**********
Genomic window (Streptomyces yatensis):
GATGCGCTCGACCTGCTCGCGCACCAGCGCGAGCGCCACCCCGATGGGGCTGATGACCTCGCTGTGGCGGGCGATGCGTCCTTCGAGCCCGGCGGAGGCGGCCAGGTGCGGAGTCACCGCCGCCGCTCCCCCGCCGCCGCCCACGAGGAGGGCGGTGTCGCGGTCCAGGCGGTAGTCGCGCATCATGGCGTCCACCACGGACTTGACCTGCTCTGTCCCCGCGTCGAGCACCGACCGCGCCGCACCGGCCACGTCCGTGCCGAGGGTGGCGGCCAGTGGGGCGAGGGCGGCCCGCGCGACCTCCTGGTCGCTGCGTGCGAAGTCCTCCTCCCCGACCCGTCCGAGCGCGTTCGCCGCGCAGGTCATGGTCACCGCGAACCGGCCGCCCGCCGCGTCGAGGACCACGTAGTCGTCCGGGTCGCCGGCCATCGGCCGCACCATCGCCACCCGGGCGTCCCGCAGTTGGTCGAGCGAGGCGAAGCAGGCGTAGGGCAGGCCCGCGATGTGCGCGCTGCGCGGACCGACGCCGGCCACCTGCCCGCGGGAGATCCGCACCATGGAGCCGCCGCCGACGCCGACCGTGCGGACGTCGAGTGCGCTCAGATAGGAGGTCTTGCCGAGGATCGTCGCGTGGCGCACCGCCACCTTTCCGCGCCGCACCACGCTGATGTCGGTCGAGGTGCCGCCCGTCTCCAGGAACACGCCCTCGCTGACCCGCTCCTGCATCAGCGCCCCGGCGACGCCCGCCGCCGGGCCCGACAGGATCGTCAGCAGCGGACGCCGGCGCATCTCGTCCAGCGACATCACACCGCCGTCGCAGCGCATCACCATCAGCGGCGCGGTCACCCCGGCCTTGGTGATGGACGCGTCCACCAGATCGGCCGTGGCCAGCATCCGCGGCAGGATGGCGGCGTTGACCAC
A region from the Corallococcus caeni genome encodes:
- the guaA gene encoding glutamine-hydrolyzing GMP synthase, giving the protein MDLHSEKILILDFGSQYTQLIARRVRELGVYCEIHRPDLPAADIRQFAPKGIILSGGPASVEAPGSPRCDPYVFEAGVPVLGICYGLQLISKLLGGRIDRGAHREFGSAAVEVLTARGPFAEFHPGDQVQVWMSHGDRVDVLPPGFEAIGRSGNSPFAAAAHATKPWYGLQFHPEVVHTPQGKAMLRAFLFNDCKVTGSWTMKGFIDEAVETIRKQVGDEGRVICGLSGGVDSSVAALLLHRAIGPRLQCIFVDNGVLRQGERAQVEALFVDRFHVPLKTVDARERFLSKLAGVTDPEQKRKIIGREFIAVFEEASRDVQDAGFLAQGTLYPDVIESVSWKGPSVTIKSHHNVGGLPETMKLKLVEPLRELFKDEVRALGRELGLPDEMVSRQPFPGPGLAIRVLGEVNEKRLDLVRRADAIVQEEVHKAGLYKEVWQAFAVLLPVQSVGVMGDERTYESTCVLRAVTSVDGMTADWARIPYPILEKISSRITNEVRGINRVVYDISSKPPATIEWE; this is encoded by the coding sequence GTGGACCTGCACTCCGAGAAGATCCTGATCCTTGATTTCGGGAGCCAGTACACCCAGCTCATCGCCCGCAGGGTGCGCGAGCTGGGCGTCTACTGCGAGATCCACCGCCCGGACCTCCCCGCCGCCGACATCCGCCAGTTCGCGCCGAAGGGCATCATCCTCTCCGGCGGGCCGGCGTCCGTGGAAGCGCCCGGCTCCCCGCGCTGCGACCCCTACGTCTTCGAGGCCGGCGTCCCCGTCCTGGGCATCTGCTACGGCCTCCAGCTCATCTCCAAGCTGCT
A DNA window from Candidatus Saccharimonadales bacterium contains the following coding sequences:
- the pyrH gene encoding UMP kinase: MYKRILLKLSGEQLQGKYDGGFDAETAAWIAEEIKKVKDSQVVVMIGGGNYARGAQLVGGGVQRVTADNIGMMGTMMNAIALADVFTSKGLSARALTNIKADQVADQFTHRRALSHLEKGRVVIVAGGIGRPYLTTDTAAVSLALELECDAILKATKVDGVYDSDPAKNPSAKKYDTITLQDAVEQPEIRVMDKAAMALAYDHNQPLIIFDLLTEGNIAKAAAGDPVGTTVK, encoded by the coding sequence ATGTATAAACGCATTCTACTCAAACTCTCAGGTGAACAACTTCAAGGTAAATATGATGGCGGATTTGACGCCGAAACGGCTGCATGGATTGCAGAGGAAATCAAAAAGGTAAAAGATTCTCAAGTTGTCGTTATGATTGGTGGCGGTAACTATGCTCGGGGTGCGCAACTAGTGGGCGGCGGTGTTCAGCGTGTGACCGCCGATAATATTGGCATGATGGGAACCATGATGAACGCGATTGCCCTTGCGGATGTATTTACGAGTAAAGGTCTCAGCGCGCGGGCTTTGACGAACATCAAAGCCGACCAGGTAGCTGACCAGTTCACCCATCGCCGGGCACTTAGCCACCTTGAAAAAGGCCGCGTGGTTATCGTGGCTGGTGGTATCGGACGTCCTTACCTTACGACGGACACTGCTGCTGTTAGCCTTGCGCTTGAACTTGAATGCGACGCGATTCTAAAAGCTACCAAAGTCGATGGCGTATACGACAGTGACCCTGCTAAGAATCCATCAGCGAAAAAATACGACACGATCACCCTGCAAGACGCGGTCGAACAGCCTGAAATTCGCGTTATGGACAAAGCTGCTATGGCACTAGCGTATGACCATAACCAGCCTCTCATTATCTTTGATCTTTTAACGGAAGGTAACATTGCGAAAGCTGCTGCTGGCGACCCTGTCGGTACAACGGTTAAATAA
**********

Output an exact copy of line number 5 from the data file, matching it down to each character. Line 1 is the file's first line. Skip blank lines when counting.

A DNA window from Candidatus Saccharimonadales bacterium contains the following coding sequences: